"Talent, solely, should be the identity of an employee at the workplace, not gender, religion, caste or nationality," said Sakshi Handa, the HR director of Unilever Bangladesh.
Transgender individuals and people with disabilities have been denied inclusion in the workplace for so long that this vast source of talent has remained untapped.
Bangladesh is driving towards a positive outlook on the transgender community as the government has recently taken initiatives for the inclusion of transgender people at the workplace.
During an exclusive interview, Sakshi Handa, who brings with her 15 years of working experience in different aspects of HR, shares how Unilever has ensured the inclusion of transgender people on its payroll by making sure that they never feel isolated.
TBS: Diversity and inclusion is the mantra for productivity and growth, and Unilever champions this philosophy. Tell us how your organisation has managed to reach today's position.
Sakshi Handa: Globally, Unilever is a 50/50 employer, that is to say, 50% men and 50% women are at the managerial level. In Bangladesh, we are trying to achieve the same standard. I am very proud to share that we have 40% females in the managerial cadre in Unilever Bangladesh. It has not happened overnight.
Unilever has a very clear purpose. Companies with purpose sustain, brands with purpose grow and people with purpose thrive.
Recently, 550 employees including campus ambassadors have been covered under the workshop called "Discover Your Purpose." The youth of the country need to be nurtured to bring changes to our community by being responsible citizens.
Unilever is known as one of the top female-friendly organisations. What do you think enables this reputation?
Handa: Around four years ago, we took an initiative called 'Stride' which enabled women who were on career breaks to re-enter the corporate sector by providing them working opportunities.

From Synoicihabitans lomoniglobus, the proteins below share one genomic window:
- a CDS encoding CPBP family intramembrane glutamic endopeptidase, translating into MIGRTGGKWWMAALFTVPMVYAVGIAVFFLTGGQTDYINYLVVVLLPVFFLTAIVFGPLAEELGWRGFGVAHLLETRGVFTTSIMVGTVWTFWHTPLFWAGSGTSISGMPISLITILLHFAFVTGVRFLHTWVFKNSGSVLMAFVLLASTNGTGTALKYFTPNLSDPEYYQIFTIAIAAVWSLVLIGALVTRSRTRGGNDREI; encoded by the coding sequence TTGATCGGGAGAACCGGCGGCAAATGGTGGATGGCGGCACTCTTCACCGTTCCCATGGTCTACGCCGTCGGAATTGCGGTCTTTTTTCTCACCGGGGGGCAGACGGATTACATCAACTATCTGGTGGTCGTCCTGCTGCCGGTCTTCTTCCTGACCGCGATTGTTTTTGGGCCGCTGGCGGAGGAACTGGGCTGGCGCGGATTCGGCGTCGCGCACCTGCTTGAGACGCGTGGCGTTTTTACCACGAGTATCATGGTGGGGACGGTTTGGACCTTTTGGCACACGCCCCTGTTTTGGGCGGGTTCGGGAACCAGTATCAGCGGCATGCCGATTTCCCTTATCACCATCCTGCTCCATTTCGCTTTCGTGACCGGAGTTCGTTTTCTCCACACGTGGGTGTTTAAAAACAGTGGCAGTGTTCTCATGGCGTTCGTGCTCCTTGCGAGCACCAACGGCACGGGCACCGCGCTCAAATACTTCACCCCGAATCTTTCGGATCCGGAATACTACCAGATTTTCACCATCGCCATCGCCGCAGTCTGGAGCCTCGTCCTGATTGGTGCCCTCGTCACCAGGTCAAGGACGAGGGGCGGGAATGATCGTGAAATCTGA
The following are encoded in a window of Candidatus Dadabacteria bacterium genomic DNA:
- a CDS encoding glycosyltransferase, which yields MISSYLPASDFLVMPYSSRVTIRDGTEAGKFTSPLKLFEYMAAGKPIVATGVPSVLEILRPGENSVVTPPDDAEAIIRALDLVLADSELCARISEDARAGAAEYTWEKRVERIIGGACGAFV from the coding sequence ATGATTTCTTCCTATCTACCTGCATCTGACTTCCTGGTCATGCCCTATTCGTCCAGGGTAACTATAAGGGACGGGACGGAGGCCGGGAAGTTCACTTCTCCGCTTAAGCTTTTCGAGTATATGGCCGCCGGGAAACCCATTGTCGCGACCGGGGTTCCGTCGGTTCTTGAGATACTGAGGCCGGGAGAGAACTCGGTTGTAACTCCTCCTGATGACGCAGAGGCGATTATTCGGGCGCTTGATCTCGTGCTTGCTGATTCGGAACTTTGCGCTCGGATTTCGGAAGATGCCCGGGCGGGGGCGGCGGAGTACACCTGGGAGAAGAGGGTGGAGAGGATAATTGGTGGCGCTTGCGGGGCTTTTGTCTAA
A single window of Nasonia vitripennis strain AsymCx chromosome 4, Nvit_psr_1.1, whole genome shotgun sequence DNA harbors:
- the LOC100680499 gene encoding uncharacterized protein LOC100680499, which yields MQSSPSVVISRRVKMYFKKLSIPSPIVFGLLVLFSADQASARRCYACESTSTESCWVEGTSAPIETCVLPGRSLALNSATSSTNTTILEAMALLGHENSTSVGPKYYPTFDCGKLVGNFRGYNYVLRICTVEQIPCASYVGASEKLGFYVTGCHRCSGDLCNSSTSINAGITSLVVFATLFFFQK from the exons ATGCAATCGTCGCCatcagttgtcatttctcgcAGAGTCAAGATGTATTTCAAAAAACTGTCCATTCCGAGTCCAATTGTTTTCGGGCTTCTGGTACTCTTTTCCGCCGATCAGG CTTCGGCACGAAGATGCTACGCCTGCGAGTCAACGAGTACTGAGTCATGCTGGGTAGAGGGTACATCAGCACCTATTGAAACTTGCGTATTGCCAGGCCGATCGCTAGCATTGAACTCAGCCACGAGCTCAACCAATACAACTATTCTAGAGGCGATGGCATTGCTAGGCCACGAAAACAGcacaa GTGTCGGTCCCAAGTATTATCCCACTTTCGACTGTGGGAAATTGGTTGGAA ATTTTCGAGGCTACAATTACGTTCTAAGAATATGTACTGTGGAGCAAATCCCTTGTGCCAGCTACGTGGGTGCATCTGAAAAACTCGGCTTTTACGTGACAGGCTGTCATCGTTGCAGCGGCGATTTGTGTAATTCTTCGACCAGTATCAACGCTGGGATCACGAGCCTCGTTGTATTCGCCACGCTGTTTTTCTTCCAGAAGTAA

From sales to supply chain management, Unilever attempts to include women in every sector, and ensure their safety at the same time. To include women in sales, we hired our first regional sales manager and identified 33 territories that could be female-friendly. We have placed our female territory managers in those areas. We now have our second female RM as well.
For the supply chain sector, we have introduced night shifts for women with proper safety measures and all possible enablers you could think of.
We have also formed a collaborative counsel called 'Inspirit' which is an external council for like-minded organisations. Eight major MNCs are part of Inspirit who are co-creating actions to improve the working conditions for women. We must address that the power of collaboration is greater than individual effort.
How has Unilever embedded inclusivity in the workplace? Can you share some of the initiatives and practices?
Handa: Care and empathy are key factors that promote inclusivity at the workplace. We have an internal support and mentoring system similar to a care centre at our corporate office which is used by both men and women. For instance, we have professional nannies to take care of the children of our employees.
Besides, we have launched a series of policies even during the pandemic such as protection against domestic violence, prevention of sexual harassment policy. We have introduced maternity and paternity leave long ago. Now we also provide elderly care and caregiver service at home.
You have emphasised on gender diversity and equality. What about other forms of diversity?